TEHRAN – On Wednesday evening, Cultural Heritage, Tourism, and Handicrafts Minister Ezzatollah Zarghami attended the opening ceremony of a tribal festival in Yasuj, southwest Iran.
Nomads and exhibitors from 15 provinces take part in the three-day festival, which is underway in the capital of Kohgiluyeh-Boyerahmad province.
Speaking at the ceremony, Zarghami reminded that tribes people are a source of pride for the ancient country.
“Like other ethnic groups and nomads of the country, tribes in Kohgiluyeh-Boyarahmad are a source of pride for our beloved country.”
Moreover, the minister praised nomadic communities for their efforts to preserve their time-honored culture and identity.
“In this festival of nomadic culture, the beauty of the nomadic lifestyle has been well displayed, which deserves recognition.”
“In the nomadic life, all family members, no matter young or elderly, responsibly take their roles to accomplish their routine migrations.”
The most obvious responsibility in a nomad’s culture is to respect elders, the minister added.
According to a local tourism official, the festival helps promote the southwest province and its capabilities in the field of nomadic tourism.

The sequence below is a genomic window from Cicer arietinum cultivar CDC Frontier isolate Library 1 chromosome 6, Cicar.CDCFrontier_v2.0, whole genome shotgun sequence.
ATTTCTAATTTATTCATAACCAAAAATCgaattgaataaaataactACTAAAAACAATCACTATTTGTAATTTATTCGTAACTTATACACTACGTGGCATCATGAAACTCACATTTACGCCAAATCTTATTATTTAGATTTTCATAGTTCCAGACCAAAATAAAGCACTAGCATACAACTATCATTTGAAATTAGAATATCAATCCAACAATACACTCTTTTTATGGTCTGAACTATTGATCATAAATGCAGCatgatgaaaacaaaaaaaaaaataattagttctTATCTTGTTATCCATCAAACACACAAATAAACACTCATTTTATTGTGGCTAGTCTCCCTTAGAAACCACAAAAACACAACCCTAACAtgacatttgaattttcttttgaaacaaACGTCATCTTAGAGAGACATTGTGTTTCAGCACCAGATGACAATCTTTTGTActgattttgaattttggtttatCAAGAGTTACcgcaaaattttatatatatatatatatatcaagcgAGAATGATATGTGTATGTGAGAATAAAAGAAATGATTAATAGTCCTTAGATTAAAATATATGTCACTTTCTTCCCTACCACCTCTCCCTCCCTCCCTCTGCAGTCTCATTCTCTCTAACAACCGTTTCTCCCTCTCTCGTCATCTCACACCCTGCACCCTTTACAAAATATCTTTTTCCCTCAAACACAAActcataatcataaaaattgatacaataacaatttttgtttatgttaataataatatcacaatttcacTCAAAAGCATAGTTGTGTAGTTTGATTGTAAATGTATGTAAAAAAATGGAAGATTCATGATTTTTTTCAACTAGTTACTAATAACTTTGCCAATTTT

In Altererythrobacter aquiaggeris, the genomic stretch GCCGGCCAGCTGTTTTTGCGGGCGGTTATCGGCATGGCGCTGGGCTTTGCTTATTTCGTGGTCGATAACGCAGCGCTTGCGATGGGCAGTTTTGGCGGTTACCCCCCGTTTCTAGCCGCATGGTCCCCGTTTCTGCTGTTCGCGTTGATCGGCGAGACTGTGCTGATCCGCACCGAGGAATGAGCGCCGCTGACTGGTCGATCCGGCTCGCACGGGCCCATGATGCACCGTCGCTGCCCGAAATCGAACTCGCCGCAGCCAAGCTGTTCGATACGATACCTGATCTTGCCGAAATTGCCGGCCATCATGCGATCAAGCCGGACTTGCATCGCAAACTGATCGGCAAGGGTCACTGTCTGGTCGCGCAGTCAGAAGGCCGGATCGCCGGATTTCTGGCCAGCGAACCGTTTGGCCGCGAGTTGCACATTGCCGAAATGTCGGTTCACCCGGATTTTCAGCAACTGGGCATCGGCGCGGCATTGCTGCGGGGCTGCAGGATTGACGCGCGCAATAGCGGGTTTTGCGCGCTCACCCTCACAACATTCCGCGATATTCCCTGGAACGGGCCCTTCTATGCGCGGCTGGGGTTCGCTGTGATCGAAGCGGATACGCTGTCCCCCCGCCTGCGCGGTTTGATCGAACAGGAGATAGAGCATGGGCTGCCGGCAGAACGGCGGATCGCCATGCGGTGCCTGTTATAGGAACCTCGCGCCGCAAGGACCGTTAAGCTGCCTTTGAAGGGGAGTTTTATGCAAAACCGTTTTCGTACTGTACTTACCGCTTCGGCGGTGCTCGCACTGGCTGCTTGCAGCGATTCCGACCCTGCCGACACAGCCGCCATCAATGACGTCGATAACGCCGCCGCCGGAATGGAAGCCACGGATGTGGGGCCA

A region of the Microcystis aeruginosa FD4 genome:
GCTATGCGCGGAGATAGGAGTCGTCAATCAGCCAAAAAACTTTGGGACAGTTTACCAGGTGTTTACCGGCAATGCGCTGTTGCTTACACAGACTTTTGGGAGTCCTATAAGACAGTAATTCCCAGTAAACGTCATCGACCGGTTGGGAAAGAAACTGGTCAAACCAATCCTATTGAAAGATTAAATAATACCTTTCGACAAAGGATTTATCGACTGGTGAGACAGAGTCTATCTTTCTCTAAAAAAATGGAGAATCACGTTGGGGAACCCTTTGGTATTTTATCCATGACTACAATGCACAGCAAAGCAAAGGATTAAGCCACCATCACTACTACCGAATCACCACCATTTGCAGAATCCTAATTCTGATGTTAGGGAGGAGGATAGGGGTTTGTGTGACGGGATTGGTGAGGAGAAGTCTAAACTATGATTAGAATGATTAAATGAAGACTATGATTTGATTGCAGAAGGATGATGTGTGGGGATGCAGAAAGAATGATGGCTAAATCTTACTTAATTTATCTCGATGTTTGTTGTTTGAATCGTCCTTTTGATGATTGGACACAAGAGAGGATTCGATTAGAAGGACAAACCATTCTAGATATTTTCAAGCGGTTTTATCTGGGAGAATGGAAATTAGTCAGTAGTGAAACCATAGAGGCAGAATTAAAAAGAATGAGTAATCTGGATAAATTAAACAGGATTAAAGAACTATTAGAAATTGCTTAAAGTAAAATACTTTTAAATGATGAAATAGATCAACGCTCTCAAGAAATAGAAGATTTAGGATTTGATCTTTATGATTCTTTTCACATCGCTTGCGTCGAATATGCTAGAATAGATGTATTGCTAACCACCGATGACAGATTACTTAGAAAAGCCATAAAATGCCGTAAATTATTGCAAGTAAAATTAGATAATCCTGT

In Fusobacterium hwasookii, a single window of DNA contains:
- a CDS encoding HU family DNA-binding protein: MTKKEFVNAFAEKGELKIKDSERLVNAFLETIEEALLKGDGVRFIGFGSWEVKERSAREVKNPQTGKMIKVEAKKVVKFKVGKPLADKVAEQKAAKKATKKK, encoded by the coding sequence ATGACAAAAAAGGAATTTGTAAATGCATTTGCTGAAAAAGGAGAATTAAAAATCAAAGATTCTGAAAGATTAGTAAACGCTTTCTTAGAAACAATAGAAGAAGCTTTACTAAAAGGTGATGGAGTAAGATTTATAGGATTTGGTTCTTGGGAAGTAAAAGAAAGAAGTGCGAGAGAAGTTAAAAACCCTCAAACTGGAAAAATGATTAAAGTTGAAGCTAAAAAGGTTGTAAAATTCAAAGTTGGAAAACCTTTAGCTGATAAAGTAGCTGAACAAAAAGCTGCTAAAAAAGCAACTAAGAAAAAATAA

Tribe tourism, also known as ethno-tourism or ethnic tourism, provides the ground for potential sightseers to feel like indigenous people by living with a nomad or rural family or enjoying an independent stay.
Experts say this branch of tourism has gained a lot of support and attention in the country over the past couple of years. Many tour operators believe that tribal regions could be deemed as the legacy of human authenticity in their novel cultural and human aspects.
Many nomads surprise visitors with dignity in their rough and overworked hands and integrity in their compassionate eyes at first sight. In popular Iranian culture, literature, and public opinion, nomads have always been a proud part of the nation.
Iran has a culturally diverse society dominated by a wide range of interethnic relations. Native speakers of Persian (Farsi language) are considered as the predominant ethnic generally of mixed ancestry, and the country has important Turkic, Kurd, and Arab elements in addition to the Lurs, Baloch, Bakhtiari, and other smaller minorities such as Armenians, Assyrians, and Jews.
Persians, Kurds, and speakers of other Indo-European languages in Iran are descendants of the Aryan tribes who began migrating from Central Asia into what is now Iran in the second millennium BC.
Original News : https://www.tehrantimes.com/news/484868/Tourism-minister-attends-tribal-festival
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